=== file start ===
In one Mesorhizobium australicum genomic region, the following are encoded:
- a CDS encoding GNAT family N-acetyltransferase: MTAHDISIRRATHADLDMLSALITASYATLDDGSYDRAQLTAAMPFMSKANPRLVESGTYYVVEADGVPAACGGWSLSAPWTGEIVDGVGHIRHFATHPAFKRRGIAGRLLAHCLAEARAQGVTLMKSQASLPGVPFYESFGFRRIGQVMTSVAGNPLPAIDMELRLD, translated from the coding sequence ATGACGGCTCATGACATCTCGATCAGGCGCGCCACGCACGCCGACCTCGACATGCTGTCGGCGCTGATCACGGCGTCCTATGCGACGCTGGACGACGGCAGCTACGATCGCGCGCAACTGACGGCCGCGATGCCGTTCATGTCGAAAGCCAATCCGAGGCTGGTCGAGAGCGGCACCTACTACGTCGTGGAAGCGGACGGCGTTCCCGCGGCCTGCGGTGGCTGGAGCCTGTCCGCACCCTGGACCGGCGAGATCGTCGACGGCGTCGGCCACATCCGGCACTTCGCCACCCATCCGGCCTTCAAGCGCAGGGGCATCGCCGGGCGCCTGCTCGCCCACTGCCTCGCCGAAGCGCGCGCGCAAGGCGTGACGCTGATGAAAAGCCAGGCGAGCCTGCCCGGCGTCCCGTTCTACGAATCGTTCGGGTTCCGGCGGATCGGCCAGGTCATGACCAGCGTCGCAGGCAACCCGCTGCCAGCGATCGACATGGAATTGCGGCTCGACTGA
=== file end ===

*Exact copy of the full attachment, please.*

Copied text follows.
In one Mesorhizobium australicum genomic region, the following are encoded:
- a CDS encoding GNAT family N-acetyltransferase: MTAHDISIRRATHADLDMLSALITASYATLDDGSYDRAQLTAAMPFMSKANPRLVESGTYYVVEADGVPAACGGWSLSAPWTGEIVDGVGHIRHFATHPAFKRRGIAGRLLAHCLAEARAQGVTLMKSQASLPGVPFYESFGFRRIGQVMTSVAGNPLPAIDMELRLD, translated from the coding sequence ATGACGGCTCATGACATCTCGATCAGGCGCGCCACGCACGCCGACCTCGACATGCTGTCGGCGCTGATCACGGCGTCCTATGCGACGCTGGACGACGGCAGCTACGATCGCGCGCAACTGACGGCCGCGATGCCGTTCATGTCGAAAGCCAATCCGAGGCTGGTCGAGAGCGGCACCTACTACGTCGTGGAAGCGGACGGCGTTCCCGCGGCCTGCGGTGGCTGGAGCCTGTCCGCACCCTGGACCGGCGAGATCGTCGACGGCGTCGGCCACATCCGGCACTTCGCCACCCATCCGGCCTTCAAGCGCAGGGGCATCGCCGGGCGCCTGCTCGCCCACTGCCTCGCCGAAGCGCGCGCGCAAGGCGTGACGCTGATGAAAAGCCAGGCGAGCCTGCCCGGCGTCCCGTTCTACGAATCGTTCGGGTTCCGGCGGATCGGCCAGGTCATGACCAGCGTCGCAGGCAACCCGCTGCCAGCGATCGACATGGAATTGCGGCTCGACTGA